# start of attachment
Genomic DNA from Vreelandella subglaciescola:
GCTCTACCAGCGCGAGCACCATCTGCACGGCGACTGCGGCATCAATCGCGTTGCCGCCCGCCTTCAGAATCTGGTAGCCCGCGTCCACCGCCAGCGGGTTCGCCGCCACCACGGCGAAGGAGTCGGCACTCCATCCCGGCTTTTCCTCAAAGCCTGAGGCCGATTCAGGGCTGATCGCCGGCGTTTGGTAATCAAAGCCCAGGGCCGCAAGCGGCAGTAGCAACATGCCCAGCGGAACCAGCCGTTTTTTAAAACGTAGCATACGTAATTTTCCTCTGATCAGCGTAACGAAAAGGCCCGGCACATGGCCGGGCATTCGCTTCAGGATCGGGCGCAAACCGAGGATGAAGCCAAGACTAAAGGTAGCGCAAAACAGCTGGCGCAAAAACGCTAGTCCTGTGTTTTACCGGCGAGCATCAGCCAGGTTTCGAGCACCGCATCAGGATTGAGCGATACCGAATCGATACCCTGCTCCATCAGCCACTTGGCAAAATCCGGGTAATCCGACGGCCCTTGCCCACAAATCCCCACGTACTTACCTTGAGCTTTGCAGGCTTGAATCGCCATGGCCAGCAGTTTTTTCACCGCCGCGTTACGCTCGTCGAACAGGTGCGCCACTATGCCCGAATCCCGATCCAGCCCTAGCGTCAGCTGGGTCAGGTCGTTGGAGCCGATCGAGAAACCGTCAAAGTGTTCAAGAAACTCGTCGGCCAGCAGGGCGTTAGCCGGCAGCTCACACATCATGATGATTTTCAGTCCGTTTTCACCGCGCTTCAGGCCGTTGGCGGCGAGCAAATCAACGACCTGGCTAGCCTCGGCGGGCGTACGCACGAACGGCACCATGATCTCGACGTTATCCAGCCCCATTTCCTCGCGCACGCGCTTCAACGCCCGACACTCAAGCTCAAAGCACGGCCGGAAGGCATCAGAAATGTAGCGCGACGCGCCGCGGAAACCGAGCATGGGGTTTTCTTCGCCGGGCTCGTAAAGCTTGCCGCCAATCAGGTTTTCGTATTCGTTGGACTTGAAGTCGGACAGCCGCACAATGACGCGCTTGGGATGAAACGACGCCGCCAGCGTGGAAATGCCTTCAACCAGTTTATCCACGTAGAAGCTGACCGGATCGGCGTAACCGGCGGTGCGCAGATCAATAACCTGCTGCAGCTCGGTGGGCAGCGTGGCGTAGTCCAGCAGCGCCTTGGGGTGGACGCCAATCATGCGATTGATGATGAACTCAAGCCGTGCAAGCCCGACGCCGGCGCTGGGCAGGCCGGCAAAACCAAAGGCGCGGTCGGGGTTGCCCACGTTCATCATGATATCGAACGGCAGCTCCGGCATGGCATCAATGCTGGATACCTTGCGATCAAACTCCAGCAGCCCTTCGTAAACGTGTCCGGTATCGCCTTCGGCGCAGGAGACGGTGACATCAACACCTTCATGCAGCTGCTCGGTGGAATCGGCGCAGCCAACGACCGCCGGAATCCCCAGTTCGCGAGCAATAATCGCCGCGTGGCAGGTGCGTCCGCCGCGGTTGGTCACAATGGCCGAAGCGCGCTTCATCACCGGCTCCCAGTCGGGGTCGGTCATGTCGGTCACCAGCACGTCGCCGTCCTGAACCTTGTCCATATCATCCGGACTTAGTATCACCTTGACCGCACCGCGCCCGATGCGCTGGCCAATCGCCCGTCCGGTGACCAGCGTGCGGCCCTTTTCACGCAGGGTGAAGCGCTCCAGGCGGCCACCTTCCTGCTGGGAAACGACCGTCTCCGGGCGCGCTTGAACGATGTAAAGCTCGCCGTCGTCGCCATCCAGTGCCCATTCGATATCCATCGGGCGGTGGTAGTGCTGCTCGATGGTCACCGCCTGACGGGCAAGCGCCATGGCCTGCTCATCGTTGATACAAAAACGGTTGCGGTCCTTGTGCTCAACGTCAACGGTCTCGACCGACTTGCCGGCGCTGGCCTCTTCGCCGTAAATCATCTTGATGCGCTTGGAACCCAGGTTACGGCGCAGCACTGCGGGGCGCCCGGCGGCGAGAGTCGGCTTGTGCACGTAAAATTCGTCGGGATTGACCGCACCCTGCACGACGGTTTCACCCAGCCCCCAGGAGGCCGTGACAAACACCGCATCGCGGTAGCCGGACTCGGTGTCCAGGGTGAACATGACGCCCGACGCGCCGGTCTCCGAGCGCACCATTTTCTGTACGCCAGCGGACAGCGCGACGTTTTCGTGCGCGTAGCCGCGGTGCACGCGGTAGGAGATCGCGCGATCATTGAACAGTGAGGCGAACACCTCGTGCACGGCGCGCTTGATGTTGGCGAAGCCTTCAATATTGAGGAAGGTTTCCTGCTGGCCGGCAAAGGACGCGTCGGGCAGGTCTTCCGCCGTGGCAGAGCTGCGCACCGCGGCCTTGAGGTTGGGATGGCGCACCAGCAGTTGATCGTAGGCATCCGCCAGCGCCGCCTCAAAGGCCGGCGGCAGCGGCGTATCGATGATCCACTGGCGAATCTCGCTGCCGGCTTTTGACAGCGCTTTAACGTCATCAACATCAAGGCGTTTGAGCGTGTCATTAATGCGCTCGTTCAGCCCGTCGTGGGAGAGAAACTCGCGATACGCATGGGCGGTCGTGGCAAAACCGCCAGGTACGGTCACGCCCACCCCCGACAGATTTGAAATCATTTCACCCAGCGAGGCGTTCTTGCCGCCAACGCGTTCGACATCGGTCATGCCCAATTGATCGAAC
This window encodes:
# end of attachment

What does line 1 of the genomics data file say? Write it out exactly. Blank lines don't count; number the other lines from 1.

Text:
Genomic DNA from Vreelandella subglaciescola: